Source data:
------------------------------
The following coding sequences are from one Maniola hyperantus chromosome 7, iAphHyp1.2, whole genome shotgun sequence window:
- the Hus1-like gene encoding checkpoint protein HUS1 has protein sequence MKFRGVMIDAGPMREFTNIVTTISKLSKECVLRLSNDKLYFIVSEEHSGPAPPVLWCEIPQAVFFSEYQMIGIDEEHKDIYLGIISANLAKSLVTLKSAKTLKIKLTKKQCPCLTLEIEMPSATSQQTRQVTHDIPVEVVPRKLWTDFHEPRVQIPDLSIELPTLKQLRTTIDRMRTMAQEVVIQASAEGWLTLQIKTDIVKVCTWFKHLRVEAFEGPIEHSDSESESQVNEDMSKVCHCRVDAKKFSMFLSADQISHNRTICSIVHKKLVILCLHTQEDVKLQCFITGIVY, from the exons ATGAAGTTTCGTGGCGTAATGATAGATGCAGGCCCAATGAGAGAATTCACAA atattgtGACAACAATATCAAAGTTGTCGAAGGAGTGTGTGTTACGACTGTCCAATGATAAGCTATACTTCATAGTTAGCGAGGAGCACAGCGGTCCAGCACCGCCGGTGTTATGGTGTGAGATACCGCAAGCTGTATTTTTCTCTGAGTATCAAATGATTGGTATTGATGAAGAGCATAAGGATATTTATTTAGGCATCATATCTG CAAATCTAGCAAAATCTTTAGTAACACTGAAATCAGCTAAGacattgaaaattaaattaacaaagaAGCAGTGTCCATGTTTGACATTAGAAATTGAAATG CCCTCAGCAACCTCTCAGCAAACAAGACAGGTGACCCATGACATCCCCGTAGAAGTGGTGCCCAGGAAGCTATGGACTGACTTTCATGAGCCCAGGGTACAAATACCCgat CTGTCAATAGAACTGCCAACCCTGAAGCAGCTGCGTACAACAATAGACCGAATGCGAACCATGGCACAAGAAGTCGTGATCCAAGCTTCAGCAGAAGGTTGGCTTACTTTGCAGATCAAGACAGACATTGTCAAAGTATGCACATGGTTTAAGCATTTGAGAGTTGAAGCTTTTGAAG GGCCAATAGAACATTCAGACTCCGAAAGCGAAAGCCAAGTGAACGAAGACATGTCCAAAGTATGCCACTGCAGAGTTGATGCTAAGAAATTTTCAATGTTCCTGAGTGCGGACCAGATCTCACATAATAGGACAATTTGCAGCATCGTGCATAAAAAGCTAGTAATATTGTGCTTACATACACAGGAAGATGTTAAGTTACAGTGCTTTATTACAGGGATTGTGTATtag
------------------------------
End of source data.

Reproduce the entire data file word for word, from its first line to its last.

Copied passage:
The following coding sequences are from one Maniola hyperantus chromosome 7, iAphHyp1.2, whole genome shotgun sequence window:
- the Hus1-like gene encoding checkpoint protein HUS1 has protein sequence MKFRGVMIDAGPMREFTNIVTTISKLSKECVLRLSNDKLYFIVSEEHSGPAPPVLWCEIPQAVFFSEYQMIGIDEEHKDIYLGIISANLAKSLVTLKSAKTLKIKLTKKQCPCLTLEIEMPSATSQQTRQVTHDIPVEVVPRKLWTDFHEPRVQIPDLSIELPTLKQLRTTIDRMRTMAQEVVIQASAEGWLTLQIKTDIVKVCTWFKHLRVEAFEGPIEHSDSESESQVNEDMSKVCHCRVDAKKFSMFLSADQISHNRTICSIVHKKLVILCLHTQEDVKLQCFITGIVY, from the exons ATGAAGTTTCGTGGCGTAATGATAGATGCAGGCCCAATGAGAGAATTCACAA atattgtGACAACAATATCAAAGTTGTCGAAGGAGTGTGTGTTACGACTGTCCAATGATAAGCTATACTTCATAGTTAGCGAGGAGCACAGCGGTCCAGCACCGCCGGTGTTATGGTGTGAGATACCGCAAGCTGTATTTTTCTCTGAGTATCAAATGATTGGTATTGATGAAGAGCATAAGGATATTTATTTAGGCATCATATCTG CAAATCTAGCAAAATCTTTAGTAACACTGAAATCAGCTAAGacattgaaaattaaattaacaaagaAGCAGTGTCCATGTTTGACATTAGAAATTGAAATG CCCTCAGCAACCTCTCAGCAAACAAGACAGGTGACCCATGACATCCCCGTAGAAGTGGTGCCCAGGAAGCTATGGACTGACTTTCATGAGCCCAGGGTACAAATACCCgat CTGTCAATAGAACTGCCAACCCTGAAGCAGCTGCGTACAACAATAGACCGAATGCGAACCATGGCACAAGAAGTCGTGATCCAAGCTTCAGCAGAAGGTTGGCTTACTTTGCAGATCAAGACAGACATTGTCAAAGTATGCACATGGTTTAAGCATTTGAGAGTTGAAGCTTTTGAAG GGCCAATAGAACATTCAGACTCCGAAAGCGAAAGCCAAGTGAACGAAGACATGTCCAAAGTATGCCACTGCAGAGTTGATGCTAAGAAATTTTCAATGTTCCTGAGTGCGGACCAGATCTCACATAATAGGACAATTTGCAGCATCGTGCATAAAAAGCTAGTAATATTGTGCTTACATACACAGGAAGATGTTAAGTTACAGTGCTTTATTACAGGGATTGTGTATtag